GOVERT v. The STATE.
Monika T. Govert appeals following the denial of her plea in bar by the Fayette County State Court. She asserted in support of her plea that under OCGA § 40-13-29 the Peachtree City Municipal Court had exclusive jurisdiction over state misdemeanor traffic violations occurring inside the city's corporate limits unless the defendant requests a jury trial. Because we find that the statute does not vest exclusive jurisdiction over such violations in the municipal court, we affirm.
On March 7, 2001, Govert was arrested and charged with driving under the influence under OCGA § 40-6-391 and failure to maintain lane. The uniform traffic citation issued by a Peachtree City police officer indicated that Govert was being charged with violating state law. The city solicitor later requested that the case be bound over to the State Court of Fayette County for trial, and on July 20, 2001, the state court issued an accusation against Govert on the same charges. Govert filed an objection in the Municipal Court of Peachtree City to the transfer of her case and a plea in bar in state court asserting that that court lacked jurisdiction under OCGA § 40-13-29. In each of these pleadings, she noted that she had not demanded a jury trial, which she contends indicated her waiver of that right.1 The state court denied her plea, but certified the issue for immediate appellate review. This appeal follows the grant of Govert's interlocutory application.
OCGA § 40-13-29 provides:
In all counties except those having city, county, or state courts, the judge of the probate court shall have exclusive jurisdiction of all traffic misdemeanor cases originating in the county outside of municipal corporations, and the judge of the municipal court in each municipal corporation shall have exclusive jurisdiction of traffic misdemeanor cases originating inside the corporate limits of municipalities.
Govert argues that we should interpret this statute as granting municipal courts exclusive jurisdiction of all misdemeanor traffic cases occurring within the limits of the municipality, where a defendant waives his right to a jury trial.
As an initial matter, we note that the statute clearly states that it does not apply in counties having state courts, and thus has no application in Fayette County, which has a state court.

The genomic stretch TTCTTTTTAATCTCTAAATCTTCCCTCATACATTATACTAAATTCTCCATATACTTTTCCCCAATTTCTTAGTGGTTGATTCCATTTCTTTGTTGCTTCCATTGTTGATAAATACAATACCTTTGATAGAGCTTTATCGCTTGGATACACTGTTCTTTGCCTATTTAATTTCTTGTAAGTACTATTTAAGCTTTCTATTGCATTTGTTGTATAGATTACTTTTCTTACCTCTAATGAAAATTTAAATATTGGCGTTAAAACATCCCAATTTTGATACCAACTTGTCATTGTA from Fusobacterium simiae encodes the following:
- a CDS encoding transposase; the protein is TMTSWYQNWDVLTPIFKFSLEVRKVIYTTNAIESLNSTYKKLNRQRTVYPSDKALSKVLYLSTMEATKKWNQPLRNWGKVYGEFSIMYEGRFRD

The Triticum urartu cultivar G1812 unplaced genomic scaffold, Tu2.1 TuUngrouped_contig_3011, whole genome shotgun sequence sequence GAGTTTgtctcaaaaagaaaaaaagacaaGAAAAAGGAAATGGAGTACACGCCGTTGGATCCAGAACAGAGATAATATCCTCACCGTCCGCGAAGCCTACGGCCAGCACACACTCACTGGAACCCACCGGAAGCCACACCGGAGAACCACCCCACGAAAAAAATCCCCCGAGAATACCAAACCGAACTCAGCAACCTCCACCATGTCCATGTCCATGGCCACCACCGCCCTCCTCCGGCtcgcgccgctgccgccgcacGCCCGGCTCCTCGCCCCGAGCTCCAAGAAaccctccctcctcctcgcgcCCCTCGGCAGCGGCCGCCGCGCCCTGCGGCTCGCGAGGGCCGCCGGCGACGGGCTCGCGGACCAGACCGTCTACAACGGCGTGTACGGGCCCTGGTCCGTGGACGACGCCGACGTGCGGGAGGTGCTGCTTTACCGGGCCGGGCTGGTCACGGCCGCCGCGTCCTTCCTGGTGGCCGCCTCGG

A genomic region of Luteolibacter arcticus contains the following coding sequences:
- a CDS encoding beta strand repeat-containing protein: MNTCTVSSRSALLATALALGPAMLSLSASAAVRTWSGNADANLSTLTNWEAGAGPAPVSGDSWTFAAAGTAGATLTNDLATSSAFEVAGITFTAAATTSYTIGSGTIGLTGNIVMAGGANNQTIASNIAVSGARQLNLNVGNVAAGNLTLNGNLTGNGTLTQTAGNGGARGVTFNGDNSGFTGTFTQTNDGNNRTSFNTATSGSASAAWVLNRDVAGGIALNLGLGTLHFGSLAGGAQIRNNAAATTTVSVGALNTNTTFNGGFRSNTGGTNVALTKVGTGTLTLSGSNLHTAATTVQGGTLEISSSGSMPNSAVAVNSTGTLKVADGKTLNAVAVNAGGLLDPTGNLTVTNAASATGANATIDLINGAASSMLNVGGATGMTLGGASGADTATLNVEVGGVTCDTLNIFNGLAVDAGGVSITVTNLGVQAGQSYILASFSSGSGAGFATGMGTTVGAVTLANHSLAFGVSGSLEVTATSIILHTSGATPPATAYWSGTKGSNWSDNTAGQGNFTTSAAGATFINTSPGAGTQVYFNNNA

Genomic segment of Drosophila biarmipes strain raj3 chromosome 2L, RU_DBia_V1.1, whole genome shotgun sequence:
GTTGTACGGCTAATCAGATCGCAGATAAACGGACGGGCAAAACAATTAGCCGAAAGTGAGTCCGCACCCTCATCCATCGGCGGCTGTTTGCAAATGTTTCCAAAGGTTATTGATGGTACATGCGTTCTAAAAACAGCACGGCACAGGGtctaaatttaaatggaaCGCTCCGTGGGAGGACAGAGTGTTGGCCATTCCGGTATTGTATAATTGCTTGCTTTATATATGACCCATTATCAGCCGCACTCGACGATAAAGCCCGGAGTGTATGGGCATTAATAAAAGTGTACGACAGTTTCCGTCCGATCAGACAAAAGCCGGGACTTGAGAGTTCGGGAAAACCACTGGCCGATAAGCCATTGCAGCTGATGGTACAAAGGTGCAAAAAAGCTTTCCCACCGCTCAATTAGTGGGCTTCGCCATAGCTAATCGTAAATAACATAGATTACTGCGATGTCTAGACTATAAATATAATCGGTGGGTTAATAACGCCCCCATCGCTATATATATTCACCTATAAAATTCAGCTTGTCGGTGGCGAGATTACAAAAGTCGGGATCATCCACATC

Moreover, this issue has already been decided adversely to Govert. In Smith v. State, 62 Ga.App. 733(2), 9 S.E.2d 714 (1940), this court held that the prior version of this statute 2 “did not take [away] from the superior courts jurisdiction to try misdemeanor violations of traffic laws, and vest such jurisdiction in ․ municipal courts ․ exclusively as against the superior courts.” Thus, the court held that the jurisdiction was concurrent. Id. at 733(2), 9 S.E.2d 714. See also Allen v. State, 85 Ga.App. 887(1), (2), 70 S.E.2d 543 (1952). And in Diamond v. State, 151 Ga.App. 690, 691(1), 261 S.E.2d 434 (1979), we held that the State Court of Chatham County had jurisdiction to try a misdemeanor traffic offense occurring within the city limits of Savannah, even where the offense was also a violation of a city ordinance.
In addition, the attorney general, in interpreting this statute, held that the use of the term “exclusive” was not intended to divest other courts of jurisdiction, but rather was intended to define the relative jurisdictions of the probate and the municipal courts. 1989 Op. Atty. Gen. No. U89-30. See also 1963 Op. Atty. Gen. at 300.
Although the wording of the statute has since been amended, we find nothing in the amended language to alter the basic principle that the superior, state, and municipal courts share concurrent jurisdiction over the offenses in this case. Accordingly, we affirm the state court's denial of Govert's plea.
1. See Nicholson v. State, 261 Ga. 197, 200(6)(b), 403 S.E.2d 42 (1991); Walton v. State, 261 Ga. 392, 393(1), 405 S.E.2d 29 (1991) (absent a timely demand for jury trial of misdemeanor traffic offense in probate court, the right to a jury trial is waived).
2. The prior version read:The ordinaries shall have exclusive jurisdiction of all cases originating in the county, outside of municipal corporations, and the judge of recorder's court in each municipal corporation shall have exclusive jurisdiction of cases originating inside the corporate limits of municipalities. This section shall not apply to those counties having City Courts or County Courts.Ga.Code Ann. § 92A-511 (Ga.L. 1937-38, Ex. Sess, p. 562, § 11).
POPE, Presiding Judge.
RUFFIN and BARNES, JJ., concur.